Everything You Need To Know About Using Tokwa
What is the best way to cook tofu? Here are our tips.
Do you love using tokwa as an alternative to meat? If you do, then you already know that the tofu is a great and versatile ingredient to use in many different recipes.
The tokwa can be used in many different ways and using it as your meat substitute is just one way to not only go meatless. It's also a great way to keep your recipes hearty and filling without the heft of meat.
There is really only one way to cook tokwa, or the firm tofu, and this is because the firm tofu is older, less fresh than the other kinds of tofu. Tofu comes as silken, semi-firm, and firm forms and it's important to determine the right one you need to use for the recipe you're going to recreate.
What is the best way to cook tofu?
We have easy tips and cooking tricks to make sure that when you prepare and cook tofu, the resulting dish a delicious and mouthwatering one. These are all the tips you need to know to cook tofu right:
1 Choose the right tofu.
The first thing you have to decide when cooking tofu is whether the recipe requires a different kind of tofu from tokwa. This is very important since there are three different kinds of tofu and each one needs to be treated differently or else your recipe will not be the recipe you envisioned it to be. Silken tofu especially will act differently from firm tofu so your dish not be as it should be.
2 Keep it dry.
The biggest enemy of tokwa is moisture. Not only will this start off the dreaded talsik or oil splatters, but any moisture on the tokwa will also only prolong the cooking process. Avoid this as well as cooking it longer than you need to by patting your tokwa dry with a kitchen towel or paper towel. Another way to make your tokwa is or by tossing in a thin coating in either flour or cornstarch or by breading it right. If you love breading your fried chicken, use those same tricks when preparing your crispy fried tokwa recipes.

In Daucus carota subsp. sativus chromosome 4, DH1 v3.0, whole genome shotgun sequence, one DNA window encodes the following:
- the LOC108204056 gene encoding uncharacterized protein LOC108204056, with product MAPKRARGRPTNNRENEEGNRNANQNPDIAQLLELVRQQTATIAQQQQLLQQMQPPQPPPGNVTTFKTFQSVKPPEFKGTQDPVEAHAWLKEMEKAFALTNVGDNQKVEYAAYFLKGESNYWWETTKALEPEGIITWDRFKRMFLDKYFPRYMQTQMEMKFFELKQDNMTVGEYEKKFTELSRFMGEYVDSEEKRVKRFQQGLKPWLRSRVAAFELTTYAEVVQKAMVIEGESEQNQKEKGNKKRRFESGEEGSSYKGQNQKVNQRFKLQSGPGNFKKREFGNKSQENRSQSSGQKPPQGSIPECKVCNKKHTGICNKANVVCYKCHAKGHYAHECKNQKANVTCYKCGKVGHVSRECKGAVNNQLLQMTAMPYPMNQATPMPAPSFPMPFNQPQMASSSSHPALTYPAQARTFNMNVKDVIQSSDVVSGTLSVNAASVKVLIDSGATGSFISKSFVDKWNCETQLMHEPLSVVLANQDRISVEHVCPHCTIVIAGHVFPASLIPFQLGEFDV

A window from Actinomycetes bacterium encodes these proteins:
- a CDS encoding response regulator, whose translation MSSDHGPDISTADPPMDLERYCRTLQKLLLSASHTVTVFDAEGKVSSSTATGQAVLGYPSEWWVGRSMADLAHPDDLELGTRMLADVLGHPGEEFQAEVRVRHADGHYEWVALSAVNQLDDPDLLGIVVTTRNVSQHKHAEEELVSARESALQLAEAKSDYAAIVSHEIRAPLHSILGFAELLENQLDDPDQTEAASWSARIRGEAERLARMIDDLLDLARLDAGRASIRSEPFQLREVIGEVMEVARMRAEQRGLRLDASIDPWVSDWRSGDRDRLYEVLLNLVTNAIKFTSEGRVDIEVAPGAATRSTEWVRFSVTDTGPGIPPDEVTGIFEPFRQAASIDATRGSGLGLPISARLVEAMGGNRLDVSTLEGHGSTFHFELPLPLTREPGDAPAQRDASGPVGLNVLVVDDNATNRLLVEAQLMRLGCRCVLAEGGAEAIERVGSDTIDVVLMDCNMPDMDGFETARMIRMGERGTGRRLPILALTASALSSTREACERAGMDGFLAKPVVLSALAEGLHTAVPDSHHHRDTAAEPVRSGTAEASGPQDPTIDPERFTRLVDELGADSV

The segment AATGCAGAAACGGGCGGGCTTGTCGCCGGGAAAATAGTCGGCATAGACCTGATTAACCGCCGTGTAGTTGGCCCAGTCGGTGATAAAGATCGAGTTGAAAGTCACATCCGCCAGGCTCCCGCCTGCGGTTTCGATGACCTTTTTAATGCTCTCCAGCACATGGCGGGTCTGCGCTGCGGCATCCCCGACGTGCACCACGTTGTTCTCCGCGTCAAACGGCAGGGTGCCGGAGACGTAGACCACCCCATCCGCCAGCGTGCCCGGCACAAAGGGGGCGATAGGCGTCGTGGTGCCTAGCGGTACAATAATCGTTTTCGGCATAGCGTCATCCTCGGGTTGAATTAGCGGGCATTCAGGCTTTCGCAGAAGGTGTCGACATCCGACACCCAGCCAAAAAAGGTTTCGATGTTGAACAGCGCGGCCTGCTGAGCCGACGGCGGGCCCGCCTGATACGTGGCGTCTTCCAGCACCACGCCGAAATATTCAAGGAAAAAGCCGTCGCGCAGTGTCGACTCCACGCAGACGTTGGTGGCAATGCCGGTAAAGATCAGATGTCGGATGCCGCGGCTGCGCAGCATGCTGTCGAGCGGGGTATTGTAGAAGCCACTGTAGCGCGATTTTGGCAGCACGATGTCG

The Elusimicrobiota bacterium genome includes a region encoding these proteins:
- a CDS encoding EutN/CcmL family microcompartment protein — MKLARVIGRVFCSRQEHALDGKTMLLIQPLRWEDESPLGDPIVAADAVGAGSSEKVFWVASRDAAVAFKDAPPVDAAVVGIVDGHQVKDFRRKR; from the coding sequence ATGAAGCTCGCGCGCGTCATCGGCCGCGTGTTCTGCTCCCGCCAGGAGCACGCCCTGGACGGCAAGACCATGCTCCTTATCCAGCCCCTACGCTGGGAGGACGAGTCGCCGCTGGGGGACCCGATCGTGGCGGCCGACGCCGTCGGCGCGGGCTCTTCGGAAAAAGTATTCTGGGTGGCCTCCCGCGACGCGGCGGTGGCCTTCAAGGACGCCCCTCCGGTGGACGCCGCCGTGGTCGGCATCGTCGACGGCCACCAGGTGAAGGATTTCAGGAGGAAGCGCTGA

3 Heat the oil right.
Just like all fried food, you need to make sure that your oil is at the right temperature before you slide in the food that you'll be frying. This remains true for tokwa.
4 Let it brown.
Frying has to be one of the cooking moments that can test a cook's patience. You wait for the inch of oil to reach the right temperature and then after sliding the tokwa in, you then have to wait some more for the tokwa to turn golden brown. You especially have to exercise your patience when cooking tokwa because it takes minutes for that white flesh to turn golden brown. On each side. Be patient. Nothing is worse than tokwa that hasn't become light and crisp on the outside.
5 Drain it well.
If you love cooking fried chicken, you know that the best way to drain it is on a rack. The air can circulate all around the fried food and doesn't result in soggy parts on the bottom where the moisture from condensation isn't allowed to dissipate properly. The same is true for tokwa. Prevent unintentionally soggy fried tokwa by using this same method of draining your tokwa as you would with your fried chicken.
6 Toss it with something flavorful.
Once you have your cooked, crispy tokwa, it's time to make another decision: what are you tossing it with or into? While you can certainly serve it plain with a dipping sauce or toss it in something just as flavorful. What's so great with firm tofu is that after it's been cooked, it turns into a sponge and this quality makes it fantastic for tossing into a flavorful liquid. A marinade that normally might need hours to penetrate meat turns into a sauce for tokwa that you don't have to let soak for more than a few minutes.
Tokwa recipes can be as simple or as complicated as you want it to be. What is universal is the way you need to cook this kind of tofu. Find our best recipes for tokwa and the other kinds of tofu here: